Save money in college with these tricks

By Rachel King, Assistant Copy Chief

You’re a college student, so there’s a high chance you’re either broke or close to it. Your parents aren’t funding all your endeavors anymore, and especially not your nights out.

All hope is not lost, though; you’ve made it this far off of your barely subsisting budget, so you’re obviously doing something right. To help you take full advantage of all the bargain hunting that awaits you out in the real world and to avoid mismanaging your money like I did when I first got to college, I have compiled some of my best tips I’ve learned through experience. Familiarize yourself with them so you can dodge the worst hidden spending traps for college students.

Go to the grocery store full.

If you’ve ever looked at food while you were hungry, you probably know it only makes your stomach grumble louder. I’ve caught myself at the grocery store grabbing food I would never normally eat simply because I was ravenous and it looked the slightest bit appealing.

Instead of going to the grocery store hungry or satisfied, make the trip when you’re stuffed so you’re guaranteed to not buy anything you don’t really need or won’t eat. This will also help you avoid ripping open snacks you just bought to eat on the car ride back home.

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    Ask about student discounts.

    Though they tend to fall under the radar, student discounts — often around 10% — are offered at a plethora of stores, including those pertaining to retail, school supplies, food and even travel.

    Some larger businesses that offer these include Apple, Buffalo Wild Wings, PBTeen, Topshop, Urban Outfitters, Nike, Under Armour and Vineyard Vines, but there are many other companies that boast these deals as well, so do a little research to get the best bang for your buck at your favorite stores.

    Rent used textbooks.

    With a new semester comes new classes and a huge bill for all the textbooks you might not even crack open. Instead of purchasing brand new textbooks in waves twice a year, rent out used textbooks. They’re significantly cheaper and at the end of the semester, you return it, so you don’t have to worry about selling them and losing money on your investment.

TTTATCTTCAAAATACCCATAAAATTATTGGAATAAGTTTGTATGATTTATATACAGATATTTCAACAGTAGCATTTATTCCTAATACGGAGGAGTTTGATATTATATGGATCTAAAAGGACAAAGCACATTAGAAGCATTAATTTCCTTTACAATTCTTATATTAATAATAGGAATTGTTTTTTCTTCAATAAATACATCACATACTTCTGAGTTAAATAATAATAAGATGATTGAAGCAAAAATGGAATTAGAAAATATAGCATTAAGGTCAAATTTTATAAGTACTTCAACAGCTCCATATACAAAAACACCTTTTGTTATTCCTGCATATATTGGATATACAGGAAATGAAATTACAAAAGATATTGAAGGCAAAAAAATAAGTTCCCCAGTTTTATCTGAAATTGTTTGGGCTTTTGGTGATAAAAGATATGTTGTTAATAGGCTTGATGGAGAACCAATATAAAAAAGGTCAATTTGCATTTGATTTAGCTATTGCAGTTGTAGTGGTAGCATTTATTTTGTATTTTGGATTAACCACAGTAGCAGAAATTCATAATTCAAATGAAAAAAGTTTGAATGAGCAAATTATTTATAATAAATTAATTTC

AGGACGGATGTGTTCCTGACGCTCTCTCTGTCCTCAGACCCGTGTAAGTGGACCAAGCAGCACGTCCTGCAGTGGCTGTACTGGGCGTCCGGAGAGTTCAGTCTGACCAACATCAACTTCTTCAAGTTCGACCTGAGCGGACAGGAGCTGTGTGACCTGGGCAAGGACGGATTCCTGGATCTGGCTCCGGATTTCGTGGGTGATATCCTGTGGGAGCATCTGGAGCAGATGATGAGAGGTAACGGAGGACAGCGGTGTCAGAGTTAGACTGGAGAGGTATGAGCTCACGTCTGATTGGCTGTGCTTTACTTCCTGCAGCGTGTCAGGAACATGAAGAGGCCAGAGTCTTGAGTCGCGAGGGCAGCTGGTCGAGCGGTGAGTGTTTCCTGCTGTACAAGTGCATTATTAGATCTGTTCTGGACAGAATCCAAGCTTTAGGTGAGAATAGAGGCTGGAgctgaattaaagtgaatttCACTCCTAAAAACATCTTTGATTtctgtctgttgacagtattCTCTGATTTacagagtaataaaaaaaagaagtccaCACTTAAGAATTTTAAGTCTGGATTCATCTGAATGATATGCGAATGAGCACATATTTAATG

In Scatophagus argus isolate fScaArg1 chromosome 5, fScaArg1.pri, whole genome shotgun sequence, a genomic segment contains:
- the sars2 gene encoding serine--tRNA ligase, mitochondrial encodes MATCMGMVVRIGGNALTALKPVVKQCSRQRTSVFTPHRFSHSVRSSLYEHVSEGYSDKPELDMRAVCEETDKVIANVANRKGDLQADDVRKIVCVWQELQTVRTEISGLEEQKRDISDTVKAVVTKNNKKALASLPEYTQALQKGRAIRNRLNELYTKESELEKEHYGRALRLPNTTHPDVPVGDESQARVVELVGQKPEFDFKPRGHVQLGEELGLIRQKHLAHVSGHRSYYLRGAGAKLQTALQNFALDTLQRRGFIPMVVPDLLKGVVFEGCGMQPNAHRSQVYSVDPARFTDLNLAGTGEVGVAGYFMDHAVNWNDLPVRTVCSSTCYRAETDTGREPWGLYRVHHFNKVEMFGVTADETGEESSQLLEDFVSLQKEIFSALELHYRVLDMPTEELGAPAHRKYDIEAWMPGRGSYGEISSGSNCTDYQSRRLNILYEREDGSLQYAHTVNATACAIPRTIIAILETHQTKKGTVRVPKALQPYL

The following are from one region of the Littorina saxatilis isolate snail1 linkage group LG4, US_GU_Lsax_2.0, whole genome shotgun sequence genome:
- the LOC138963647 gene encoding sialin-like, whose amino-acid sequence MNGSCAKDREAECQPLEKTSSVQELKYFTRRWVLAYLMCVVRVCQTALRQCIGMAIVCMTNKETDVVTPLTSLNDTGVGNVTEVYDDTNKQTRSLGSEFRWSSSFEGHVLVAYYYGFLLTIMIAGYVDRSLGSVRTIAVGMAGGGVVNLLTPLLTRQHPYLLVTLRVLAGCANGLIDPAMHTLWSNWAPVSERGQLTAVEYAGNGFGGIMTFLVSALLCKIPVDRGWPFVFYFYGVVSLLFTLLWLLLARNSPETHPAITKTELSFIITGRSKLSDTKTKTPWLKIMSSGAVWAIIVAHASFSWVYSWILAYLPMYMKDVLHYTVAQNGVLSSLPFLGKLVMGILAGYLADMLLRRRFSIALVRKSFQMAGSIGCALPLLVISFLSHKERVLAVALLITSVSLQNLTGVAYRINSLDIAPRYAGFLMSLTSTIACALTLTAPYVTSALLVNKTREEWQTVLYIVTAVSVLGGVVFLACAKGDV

Make a budget.

    You can tell yourself time and time again you’ll be good this week and won’t spend any money, but you and I both know that’s not true. Building a budget is a handy way to hold yourself accountable for your spending habits and to keep track of what exactly you’re spending money on so you can adjust accordingly. Visualizing the flow of your earnings can help you save for experiences in the future as well that may cost more such as concerts and trips.


    Avoid the classic standing-at-the-bar-waving-money-around move and drink before you head out to the bars for the night. Though drinks are relatively inexpensive, buying five Blue Guys in one night can amount to a sizable portion of your budget, and in the end, it’s just not worth it. Spend the time you would’ve spent waiting at the counter for drinks on the dance floor instead.

    Eat out less.

    Limit how often you go out to eat to save yourself $10, not to mention the greasy calories. Take up cooking and get creative so you look forward to meals every day. Keep trying out new things and looking for inspiration so you don’t get bored.

    If you really must go out, pick one day to go out to eat with your friends per week. It’ll give you all time to catch up, and it’ll be more special because you go out less frequently.

    Don’t order delivery.

    Ordering food is convenient and all, but in no way does the benefit outweigh the cost, quite literally. On the one hand, your food is brought right to your door, but on the other, you have to pay a delivery fee plus tip, which can end up being around 25-50% of the total cost, so you’re paying almost double what you would’ve paid had you just walked to the store. Save yourself the expense and take the effort to go to the store.

    Make your own coffee.

    It’s fine to treat yourself every once in a while with a fancy macchiato from Starbucks, but buying coffee daily adds up, especially when each cup is $5. If you really need coffee that badly, try making it yourself at home. Spruce it up with some cream, sugar and caramel or chocolate syrup. Iced caramel macchiato who?

    Every price reduction helps, no matter how small, and utilizing all these tricks together will be sure to prevent your bank account from dwindling down to its last dollar.

    Rachel is a sophomore in Media.

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